Prime Minister David Cameron has revealed plans to use filtering powers ostensibly introduced to fight child pornography to also filter out 'extremist' political content - widening the scope of the filters before they are even properly in place.
When Cameron announced plans to introduce block-by-default web filters
in the UK, an extension of the system already put in place to block child pornography then silently extended to block peer-to-peer and file download sites at the behest of the media industry, critics claimed that while the overall goal of protecting children was laudable the mandatory filters would be the peak of a very slippery slope. 'If we go down this route,
' Pirate Party leader Loz Kaye told us at the time, 'each week we risk a new knee jerk reaction will add to the list of what politicians decide we can not see.
Kaye's prescience was proved this week when Cameron made a clear statement of intent during Prime Minister's Questions: 'We have had repeated meetings of the Extremism Task Force — it met again yesterday — setting out a whole series of steps that we will take to counter the extremist narrative,
' Cameron claimed, 'including by blocking online sites.
To be clear, the Extremism Task Force is not an organisation set up to counter child pornography, but a group formed following the murder of soldier Lee Rigby, allegedly carried out by two self-proclaimed Muslims - who, coincidentally, stand trial for that crime today - designed to investigate and prevent terrorism and religious extremism in the UK. The group's involvement in web filtering in the UK was further confirmed by Home Office Minister James Brokenshire, who stated that an announcement on the matter would be forthcoming.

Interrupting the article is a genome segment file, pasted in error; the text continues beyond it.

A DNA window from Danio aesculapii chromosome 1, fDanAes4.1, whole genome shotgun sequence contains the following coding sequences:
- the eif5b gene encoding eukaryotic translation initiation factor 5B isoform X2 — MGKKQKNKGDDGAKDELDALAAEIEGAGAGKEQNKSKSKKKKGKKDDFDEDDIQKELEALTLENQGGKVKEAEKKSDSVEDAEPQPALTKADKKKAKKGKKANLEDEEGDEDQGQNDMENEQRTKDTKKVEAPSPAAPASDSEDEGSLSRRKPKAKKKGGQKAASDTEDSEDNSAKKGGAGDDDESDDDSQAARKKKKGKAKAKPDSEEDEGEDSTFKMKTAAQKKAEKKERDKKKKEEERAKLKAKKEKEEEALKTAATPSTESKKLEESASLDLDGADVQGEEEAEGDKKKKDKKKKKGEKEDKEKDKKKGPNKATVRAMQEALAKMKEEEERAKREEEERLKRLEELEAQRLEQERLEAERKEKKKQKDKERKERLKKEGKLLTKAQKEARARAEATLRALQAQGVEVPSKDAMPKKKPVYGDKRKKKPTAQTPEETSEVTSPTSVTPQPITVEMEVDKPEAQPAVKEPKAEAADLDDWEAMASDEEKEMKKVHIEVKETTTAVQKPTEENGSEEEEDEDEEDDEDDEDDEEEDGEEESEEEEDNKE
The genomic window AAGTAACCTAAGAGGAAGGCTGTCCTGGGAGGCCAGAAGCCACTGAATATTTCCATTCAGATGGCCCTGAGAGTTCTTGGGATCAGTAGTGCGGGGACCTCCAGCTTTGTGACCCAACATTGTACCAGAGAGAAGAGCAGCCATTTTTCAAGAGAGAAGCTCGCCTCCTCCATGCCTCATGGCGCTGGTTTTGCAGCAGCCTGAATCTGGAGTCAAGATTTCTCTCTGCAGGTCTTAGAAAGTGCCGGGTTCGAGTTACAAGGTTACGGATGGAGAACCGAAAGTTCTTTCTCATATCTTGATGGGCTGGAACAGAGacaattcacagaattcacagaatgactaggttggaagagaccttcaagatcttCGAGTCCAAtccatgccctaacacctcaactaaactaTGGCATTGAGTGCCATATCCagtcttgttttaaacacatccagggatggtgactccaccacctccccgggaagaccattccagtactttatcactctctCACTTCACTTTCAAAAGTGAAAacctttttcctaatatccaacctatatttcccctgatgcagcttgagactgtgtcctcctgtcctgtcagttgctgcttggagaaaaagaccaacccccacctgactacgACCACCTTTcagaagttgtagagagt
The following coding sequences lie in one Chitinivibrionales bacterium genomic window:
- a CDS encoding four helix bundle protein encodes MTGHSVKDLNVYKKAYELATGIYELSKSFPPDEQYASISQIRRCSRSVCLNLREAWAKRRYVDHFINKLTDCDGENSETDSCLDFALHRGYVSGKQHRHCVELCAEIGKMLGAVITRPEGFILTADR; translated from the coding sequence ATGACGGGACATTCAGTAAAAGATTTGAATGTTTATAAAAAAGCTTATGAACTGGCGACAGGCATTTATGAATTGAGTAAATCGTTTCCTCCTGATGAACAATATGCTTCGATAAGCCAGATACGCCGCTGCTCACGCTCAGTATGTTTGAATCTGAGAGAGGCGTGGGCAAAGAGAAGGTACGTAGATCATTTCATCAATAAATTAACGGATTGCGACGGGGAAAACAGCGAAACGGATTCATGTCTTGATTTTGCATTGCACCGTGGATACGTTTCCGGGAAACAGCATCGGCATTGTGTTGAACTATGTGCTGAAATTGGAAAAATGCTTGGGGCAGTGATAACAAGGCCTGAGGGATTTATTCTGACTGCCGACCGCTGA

With the filters having been initially introduced to block child pornography, and then extended to require the user to opt-out of the system in order to view even legal pornography - when the filters work at all, anyway - this is a clear example of feature creep, and it has privacy and free speech campaigners concerned for the future.
'This is yet more gesture politics. Brokenshire risks handing terrorists new propaganda victories as they look more effective than they are and can also claim to be victimised. Meanwhile, web blocks are at best a kind of net curtain that can be trivially evaded by those seeking the content,
' claimed Open Rights Group director Jim Killock. 'At the minimum, the government must get a court order, and use the law. But they appear to be proposing to make up lists and tell companies to take action on the say-so of police officers or bureaucrats. That would be unacceptable by any measure.
Peter Bradwell, also of the ORG, has highlighted what he claims are 'backroom deals
' by groups which simply cannot be trusted. In a blog post
, Bradwell writes: 'The government's policy on extremism content can't just be that ISPs should block sites that have been classified as extreme by some secretive government body, without any court decision about a law being broken or any public, democratic discussion in Parliament about the process involved. This should not be another drift towards vague, unaccountable and privatised Internet regulation. This sort of Internet regulation is about who decides what we - not just 'terrorists' - can look at and do online.
'Maybe the government will surprise us with their announcement. But we have seen that when it comes to Internet blocking the government has a tendency to prioritise making favourable headlines above a smart, effective policy fix. So fingers are crossed in hope rather than expectation.
The government has yet to offer a date for its formal announcement of the newly extended mandatory filters.